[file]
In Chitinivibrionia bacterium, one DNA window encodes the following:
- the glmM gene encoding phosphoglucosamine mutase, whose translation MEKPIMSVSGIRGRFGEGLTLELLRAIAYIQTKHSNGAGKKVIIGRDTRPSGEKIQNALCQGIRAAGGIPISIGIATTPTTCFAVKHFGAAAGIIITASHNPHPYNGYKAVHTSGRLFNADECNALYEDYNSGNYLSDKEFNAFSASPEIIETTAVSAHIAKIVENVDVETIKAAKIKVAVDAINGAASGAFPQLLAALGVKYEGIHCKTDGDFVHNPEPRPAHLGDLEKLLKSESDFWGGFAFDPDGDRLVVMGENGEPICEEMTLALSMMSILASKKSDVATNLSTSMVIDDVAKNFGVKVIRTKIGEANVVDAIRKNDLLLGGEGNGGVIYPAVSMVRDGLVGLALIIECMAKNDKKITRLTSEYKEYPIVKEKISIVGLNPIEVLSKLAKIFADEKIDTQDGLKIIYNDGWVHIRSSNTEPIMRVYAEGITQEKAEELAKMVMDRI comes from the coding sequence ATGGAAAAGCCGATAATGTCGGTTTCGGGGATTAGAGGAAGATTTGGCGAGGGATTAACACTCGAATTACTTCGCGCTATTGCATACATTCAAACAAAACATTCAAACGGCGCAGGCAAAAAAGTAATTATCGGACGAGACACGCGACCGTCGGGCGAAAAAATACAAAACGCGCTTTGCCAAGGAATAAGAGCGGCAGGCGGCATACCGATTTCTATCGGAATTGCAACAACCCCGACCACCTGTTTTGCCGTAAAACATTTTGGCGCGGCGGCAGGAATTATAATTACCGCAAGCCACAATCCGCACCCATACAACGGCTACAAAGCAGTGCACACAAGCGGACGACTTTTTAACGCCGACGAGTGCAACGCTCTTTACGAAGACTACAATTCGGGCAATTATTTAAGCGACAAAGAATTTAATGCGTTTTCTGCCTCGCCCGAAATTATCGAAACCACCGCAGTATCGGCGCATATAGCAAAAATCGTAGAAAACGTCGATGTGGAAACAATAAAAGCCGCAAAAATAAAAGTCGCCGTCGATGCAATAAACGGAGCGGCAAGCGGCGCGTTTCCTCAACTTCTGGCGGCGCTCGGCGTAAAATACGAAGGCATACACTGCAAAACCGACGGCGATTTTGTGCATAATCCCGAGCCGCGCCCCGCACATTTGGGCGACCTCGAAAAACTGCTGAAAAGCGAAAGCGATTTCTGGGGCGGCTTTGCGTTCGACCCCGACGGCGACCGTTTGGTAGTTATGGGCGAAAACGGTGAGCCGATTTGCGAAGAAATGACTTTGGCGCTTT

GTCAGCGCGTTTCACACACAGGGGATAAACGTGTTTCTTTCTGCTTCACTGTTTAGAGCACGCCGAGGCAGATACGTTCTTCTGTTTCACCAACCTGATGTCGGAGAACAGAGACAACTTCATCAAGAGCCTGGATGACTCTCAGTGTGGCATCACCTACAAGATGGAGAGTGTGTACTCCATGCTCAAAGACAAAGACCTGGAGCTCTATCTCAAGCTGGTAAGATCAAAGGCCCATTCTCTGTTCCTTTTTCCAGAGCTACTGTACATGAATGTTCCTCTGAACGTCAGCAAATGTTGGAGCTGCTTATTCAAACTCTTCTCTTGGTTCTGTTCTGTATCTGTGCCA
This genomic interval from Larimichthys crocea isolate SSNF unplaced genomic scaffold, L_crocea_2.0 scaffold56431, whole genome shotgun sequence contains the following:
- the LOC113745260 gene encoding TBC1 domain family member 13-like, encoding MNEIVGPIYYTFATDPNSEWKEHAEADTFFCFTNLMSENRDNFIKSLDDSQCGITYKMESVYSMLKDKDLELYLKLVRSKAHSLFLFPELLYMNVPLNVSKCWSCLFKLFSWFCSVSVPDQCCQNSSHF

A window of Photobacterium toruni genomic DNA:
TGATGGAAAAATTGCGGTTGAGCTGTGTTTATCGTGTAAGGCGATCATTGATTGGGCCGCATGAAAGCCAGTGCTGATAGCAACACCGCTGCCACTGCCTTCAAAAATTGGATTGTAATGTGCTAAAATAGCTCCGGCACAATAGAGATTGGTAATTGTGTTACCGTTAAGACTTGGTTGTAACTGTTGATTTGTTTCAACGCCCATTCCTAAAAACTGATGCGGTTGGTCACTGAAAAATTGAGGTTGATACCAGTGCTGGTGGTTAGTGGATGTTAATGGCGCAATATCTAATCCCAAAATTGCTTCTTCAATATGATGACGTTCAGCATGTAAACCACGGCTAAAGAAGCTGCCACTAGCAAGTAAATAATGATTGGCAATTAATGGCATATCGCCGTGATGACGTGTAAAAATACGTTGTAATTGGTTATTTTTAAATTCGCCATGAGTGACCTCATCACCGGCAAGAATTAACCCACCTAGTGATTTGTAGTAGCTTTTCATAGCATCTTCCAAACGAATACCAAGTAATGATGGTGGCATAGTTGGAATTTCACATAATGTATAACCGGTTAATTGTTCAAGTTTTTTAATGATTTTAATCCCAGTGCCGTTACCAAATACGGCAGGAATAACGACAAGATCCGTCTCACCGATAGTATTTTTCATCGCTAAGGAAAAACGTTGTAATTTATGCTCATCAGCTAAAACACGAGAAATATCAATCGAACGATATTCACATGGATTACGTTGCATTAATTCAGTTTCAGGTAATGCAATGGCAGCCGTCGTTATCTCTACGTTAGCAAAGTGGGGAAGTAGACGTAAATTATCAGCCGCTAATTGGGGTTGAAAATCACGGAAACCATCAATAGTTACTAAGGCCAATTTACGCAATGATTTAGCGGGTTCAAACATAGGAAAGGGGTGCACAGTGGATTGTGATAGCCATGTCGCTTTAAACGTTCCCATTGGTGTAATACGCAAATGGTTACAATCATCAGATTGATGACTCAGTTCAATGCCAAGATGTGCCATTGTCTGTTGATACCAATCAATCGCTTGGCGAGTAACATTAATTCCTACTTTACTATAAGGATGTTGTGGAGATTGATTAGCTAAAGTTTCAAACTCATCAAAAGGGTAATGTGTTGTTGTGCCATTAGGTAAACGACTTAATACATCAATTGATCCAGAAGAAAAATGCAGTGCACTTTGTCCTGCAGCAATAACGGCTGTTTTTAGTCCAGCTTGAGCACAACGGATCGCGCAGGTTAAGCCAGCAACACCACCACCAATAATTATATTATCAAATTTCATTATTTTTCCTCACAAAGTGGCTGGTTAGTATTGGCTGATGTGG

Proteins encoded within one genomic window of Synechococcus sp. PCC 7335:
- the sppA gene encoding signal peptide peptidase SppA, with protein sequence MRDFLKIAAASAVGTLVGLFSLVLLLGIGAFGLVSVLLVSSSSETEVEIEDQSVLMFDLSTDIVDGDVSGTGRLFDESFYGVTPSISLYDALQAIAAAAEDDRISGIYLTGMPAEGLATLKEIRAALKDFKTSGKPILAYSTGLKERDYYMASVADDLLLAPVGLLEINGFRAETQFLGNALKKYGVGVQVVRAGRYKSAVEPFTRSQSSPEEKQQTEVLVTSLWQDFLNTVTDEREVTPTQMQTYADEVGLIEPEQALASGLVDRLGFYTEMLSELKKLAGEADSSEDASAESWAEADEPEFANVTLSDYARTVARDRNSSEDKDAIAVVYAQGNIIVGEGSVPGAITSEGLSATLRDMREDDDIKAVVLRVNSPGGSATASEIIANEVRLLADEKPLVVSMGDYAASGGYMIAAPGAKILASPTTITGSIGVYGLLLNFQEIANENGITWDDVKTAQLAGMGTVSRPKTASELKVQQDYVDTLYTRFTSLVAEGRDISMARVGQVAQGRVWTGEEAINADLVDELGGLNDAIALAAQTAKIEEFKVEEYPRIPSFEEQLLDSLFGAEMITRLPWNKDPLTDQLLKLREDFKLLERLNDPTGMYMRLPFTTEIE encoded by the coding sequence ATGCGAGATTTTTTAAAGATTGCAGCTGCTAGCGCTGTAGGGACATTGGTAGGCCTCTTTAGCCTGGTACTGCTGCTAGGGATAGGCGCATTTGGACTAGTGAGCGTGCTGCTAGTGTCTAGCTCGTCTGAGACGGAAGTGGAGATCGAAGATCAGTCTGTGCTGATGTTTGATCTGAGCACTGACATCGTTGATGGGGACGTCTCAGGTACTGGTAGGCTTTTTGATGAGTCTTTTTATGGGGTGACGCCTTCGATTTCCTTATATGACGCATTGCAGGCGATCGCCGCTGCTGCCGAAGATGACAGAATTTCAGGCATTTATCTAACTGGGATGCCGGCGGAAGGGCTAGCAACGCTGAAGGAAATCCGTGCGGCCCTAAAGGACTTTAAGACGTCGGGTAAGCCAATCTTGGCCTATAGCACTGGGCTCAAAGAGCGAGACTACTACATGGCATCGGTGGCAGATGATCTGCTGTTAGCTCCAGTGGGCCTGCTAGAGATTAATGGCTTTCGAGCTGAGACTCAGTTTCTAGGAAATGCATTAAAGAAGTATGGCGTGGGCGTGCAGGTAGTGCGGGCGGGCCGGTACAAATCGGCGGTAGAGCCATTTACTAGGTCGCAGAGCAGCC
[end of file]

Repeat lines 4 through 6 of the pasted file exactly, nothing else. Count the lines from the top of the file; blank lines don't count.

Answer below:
This genomic interval from Larimichthys crocea isolate SSNF unplaced genomic scaffold, L_crocea_2.0 scaffold56431, whole genome shotgun sequence contains the following:
- the LOC113745260 gene encoding TBC1 domain family member 13-like, encoding MNEIVGPIYYTFATDPNSEWKEHAEADTFFCFTNLMSENRDNFIKSLDDSQCGITYKMESVYSMLKDKDLELYLKLVRSKAHSLFLFPELLYMNVPLNVSKCWSCLFKLFSWFCSVSVPDQCCQNSSHF

A window of Photobacterium toruni genomic DNA: